Jason DeMers takes us through the differences betwen rich snippets and structured snippets to help marketers understand their use. He tells us that some marketers use the terms interchangeably, which adds to the confusion. Structured snippets are a type of rich snippet, and will not apply to every query. He also tells us how each affect click-through rates, how to ensure that snippets are accurate, and what it all means for the future of search.
Google has filed an application for a state-issued certificate of franchise authority with the Tennessee Regulatory Authority for Google Fiber. The application, filed last week, describes the intent to offer video service for purchase or provide new broadband Internet service within two years. Eleanor Kennedy explains that earlier this year, the company told potential expansion cities not to be overly excited about regulatory filings, because they are not a guarantee of service.
Google has developed technology using hundreds of algorithms that sense how a hand shakes, allowing people with Parkinson's Disease to eat without spilling. The technology senses how the hand shakes and makes adjustments to keep it steady. A clinical trial shows Liftware spoons reduce shaking of the spoon bowl by an average of 76%. AP reports that more than 10 million people worldwide, including Google co-founder Sergey Brin's mother, have tremors or Parkinson's disease.
Gizmodo considers the case of the Hollywood Sign in Los Angeles, and how -- an in effort to deter tourists -- some local government officials convinced Google and Garmin to alter their digital mapping services. “Working closely with Google and … Garmin, [one local councilmember] was able to convince them to change the directions to the sign,” Gizmodo reports. Needless to say, “The fact that [digital] cartographers are publishing false information about public lands in the middle of Los Angeles is quite worrying.”
eMarketer estimates that advertises will spend $3.2 billion on native advertising this year, rising to $8.8 billion by 2018. While one brand called traditional digital advertising "wallpaper," executives interviewed for the study cite numerous challenges tied to native advertising efforts. The most common was scale -- how to reach a sufficiently large audience, along with measurement.
The industry continues to hear similar stories to Mark Baldino's, who has worked in his family's locksmith business since fifth grade. At 61 he blames search engines for a decline in the family business revenue because they publish thousands of listings for unlicensed locksmiths, which makes it more difficult for consumers to find his company amid the clutter. He claims the search engines are aware that phony locksmiths clog their listings, and in fact, the search companies benefit from their inclusion because these listings force Baldino's and other legitimate locksmiths to pay for ads to help their businesses appear higher …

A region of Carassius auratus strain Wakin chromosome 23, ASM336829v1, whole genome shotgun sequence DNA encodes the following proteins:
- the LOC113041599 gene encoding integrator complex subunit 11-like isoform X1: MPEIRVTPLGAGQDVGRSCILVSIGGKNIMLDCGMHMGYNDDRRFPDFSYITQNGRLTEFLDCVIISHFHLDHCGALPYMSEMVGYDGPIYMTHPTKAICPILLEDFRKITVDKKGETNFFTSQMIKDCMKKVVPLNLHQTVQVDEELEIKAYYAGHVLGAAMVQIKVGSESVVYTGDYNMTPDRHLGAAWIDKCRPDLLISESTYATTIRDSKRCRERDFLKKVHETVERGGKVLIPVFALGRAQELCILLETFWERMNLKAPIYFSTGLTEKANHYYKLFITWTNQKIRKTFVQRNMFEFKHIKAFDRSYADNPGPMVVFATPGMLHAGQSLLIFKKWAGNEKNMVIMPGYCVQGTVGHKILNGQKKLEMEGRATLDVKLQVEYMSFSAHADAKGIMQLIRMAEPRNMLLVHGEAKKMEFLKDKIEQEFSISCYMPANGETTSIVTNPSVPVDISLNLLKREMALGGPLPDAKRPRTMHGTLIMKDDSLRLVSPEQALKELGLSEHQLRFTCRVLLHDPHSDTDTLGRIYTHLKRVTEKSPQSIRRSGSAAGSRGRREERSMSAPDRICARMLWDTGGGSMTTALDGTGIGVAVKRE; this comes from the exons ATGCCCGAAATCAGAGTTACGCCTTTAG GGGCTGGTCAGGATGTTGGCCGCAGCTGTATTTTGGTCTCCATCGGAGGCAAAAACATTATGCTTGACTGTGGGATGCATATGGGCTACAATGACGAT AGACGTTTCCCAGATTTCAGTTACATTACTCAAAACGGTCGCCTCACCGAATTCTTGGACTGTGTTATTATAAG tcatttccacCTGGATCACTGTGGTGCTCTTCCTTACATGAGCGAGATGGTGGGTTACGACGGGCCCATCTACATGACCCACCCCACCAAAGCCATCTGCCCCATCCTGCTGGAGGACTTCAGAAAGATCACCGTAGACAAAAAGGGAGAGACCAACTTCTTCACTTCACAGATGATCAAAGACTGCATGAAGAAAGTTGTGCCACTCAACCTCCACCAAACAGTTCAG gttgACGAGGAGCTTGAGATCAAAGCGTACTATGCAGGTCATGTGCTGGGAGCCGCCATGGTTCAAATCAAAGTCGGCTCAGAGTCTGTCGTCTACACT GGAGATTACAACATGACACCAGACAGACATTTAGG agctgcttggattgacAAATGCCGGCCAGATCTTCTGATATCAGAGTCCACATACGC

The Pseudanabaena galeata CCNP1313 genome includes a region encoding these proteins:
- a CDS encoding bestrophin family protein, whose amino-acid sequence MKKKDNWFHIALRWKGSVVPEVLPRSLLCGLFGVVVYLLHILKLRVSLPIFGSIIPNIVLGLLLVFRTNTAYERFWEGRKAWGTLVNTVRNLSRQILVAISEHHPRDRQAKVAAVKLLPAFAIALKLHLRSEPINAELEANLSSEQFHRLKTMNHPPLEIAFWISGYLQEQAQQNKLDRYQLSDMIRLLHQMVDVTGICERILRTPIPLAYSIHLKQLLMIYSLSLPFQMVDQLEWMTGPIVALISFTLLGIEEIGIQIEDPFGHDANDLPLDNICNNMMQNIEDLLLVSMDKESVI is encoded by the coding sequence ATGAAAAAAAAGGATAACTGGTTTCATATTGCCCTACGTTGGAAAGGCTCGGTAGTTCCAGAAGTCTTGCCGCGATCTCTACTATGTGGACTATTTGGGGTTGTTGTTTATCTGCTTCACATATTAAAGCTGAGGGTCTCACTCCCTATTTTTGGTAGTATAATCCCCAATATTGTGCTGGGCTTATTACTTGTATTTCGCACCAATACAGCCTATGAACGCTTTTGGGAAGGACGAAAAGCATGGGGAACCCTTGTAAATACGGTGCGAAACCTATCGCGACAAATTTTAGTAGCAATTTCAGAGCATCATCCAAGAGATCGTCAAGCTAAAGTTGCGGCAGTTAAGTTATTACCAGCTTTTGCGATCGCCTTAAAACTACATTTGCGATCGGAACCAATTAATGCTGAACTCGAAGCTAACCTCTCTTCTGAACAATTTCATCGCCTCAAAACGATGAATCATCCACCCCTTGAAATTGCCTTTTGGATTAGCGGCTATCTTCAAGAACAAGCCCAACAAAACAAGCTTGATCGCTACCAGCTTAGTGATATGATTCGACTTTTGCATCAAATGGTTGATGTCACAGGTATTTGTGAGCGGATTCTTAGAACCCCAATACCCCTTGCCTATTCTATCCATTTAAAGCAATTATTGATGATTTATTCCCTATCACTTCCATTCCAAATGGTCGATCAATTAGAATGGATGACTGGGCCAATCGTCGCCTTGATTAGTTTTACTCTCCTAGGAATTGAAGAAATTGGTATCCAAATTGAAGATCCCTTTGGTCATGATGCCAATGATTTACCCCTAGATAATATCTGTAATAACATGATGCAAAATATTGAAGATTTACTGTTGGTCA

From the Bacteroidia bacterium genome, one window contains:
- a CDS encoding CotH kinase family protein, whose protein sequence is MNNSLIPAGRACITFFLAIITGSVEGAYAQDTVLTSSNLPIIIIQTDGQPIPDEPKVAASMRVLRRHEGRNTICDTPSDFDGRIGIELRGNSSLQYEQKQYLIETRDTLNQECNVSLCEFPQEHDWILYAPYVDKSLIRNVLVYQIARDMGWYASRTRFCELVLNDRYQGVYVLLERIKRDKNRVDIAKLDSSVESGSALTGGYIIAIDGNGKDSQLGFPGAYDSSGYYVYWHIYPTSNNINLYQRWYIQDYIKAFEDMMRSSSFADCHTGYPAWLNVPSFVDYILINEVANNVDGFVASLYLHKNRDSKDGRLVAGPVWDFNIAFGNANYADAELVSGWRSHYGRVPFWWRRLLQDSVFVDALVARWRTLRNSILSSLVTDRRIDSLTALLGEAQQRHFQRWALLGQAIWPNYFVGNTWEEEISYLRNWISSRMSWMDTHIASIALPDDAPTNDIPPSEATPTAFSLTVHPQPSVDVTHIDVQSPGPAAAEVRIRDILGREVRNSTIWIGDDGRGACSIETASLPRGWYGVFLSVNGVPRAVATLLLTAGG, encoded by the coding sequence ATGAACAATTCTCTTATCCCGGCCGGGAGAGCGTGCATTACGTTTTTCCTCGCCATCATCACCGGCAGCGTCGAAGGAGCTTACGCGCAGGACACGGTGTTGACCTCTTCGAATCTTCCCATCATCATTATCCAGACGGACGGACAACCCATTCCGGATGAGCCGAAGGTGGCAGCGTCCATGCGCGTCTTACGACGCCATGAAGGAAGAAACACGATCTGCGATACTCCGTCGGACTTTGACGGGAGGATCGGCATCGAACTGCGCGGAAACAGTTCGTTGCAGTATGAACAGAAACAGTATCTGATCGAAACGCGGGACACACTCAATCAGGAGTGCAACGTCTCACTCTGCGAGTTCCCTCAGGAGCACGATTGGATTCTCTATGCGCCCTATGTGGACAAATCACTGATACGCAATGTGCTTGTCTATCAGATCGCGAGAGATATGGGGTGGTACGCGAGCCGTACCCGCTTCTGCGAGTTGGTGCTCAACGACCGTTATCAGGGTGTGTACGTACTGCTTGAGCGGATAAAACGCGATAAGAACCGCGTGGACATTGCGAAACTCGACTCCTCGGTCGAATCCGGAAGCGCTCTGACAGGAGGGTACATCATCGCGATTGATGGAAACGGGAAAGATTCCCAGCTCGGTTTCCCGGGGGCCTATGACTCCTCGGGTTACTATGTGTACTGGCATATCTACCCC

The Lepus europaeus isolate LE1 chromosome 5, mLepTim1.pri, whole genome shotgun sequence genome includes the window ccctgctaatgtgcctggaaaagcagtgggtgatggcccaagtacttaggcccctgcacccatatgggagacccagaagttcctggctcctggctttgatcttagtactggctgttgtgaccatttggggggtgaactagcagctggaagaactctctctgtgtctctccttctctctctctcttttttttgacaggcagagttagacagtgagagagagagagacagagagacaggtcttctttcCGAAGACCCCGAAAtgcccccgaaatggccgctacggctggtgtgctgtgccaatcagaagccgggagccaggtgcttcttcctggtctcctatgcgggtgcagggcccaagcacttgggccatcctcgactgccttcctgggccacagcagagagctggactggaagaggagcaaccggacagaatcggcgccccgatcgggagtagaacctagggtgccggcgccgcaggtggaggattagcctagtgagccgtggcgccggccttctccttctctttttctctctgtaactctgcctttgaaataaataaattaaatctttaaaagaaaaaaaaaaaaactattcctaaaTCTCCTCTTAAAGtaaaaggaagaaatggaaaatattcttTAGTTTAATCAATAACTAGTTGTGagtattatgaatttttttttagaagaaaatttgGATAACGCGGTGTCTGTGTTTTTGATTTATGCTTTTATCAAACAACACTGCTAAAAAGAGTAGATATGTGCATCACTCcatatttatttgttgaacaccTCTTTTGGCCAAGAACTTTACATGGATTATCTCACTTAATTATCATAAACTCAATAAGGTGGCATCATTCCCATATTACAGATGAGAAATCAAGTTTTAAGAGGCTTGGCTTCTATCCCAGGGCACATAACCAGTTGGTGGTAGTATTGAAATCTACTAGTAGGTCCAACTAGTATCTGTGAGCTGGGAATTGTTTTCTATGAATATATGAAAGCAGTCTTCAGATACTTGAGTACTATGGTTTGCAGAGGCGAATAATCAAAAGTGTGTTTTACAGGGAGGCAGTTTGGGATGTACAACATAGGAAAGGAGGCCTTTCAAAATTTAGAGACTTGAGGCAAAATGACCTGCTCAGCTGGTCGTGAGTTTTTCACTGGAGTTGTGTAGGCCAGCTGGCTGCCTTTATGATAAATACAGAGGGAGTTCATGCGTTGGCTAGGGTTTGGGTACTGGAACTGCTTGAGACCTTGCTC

Mir Rosenberg runs down several challenges related to mobile search advertising, as well as provides answers and solutions. While it's easy to type URLs on PCs and Macs, it’s more cumbersome on phones, so engines developed voice search, which also could work on brand Web sites. Some pages that work fine on a PC or Mac are useless on some mobile devices -- think Flash-only pages on iOS, for example. Rosenberg explains.
Bing has introduced a high-definition, widescreen home page, along with a carousel of trending topics at the foot of the page. Those using the page can customize what they see with information on news, stocks, and weather, as well as track a flight. At the top of the page, Microsoft added access to the productivity tools of the Office Online suite. The Bing team explains.
Google quietly acquired 510 Systems in 2011, and its sister company, Antony's Robots, and used the company's technology to build out the systems for its self-driving cars and Google Street View. Not many have heard about the acquisition because Google went so far as to insist that some 510 employees sign agreements not to discuss that the acquisition had even occurred. Mark Harris spills the beans.
Web domain giant GoDaddy.com is reportedly planning a public offering of about $4.5 billion, early next year. “CFO Scott Wagner met last week with analysts to give an update on GoDaddy since it first filed paperwork to go public in June,” according to The New York Post. “In its meeting with the Street, GoDaddy stressed its desire to diversify -- building Web sites for customers and helping them to process transactions on their sites, for example.”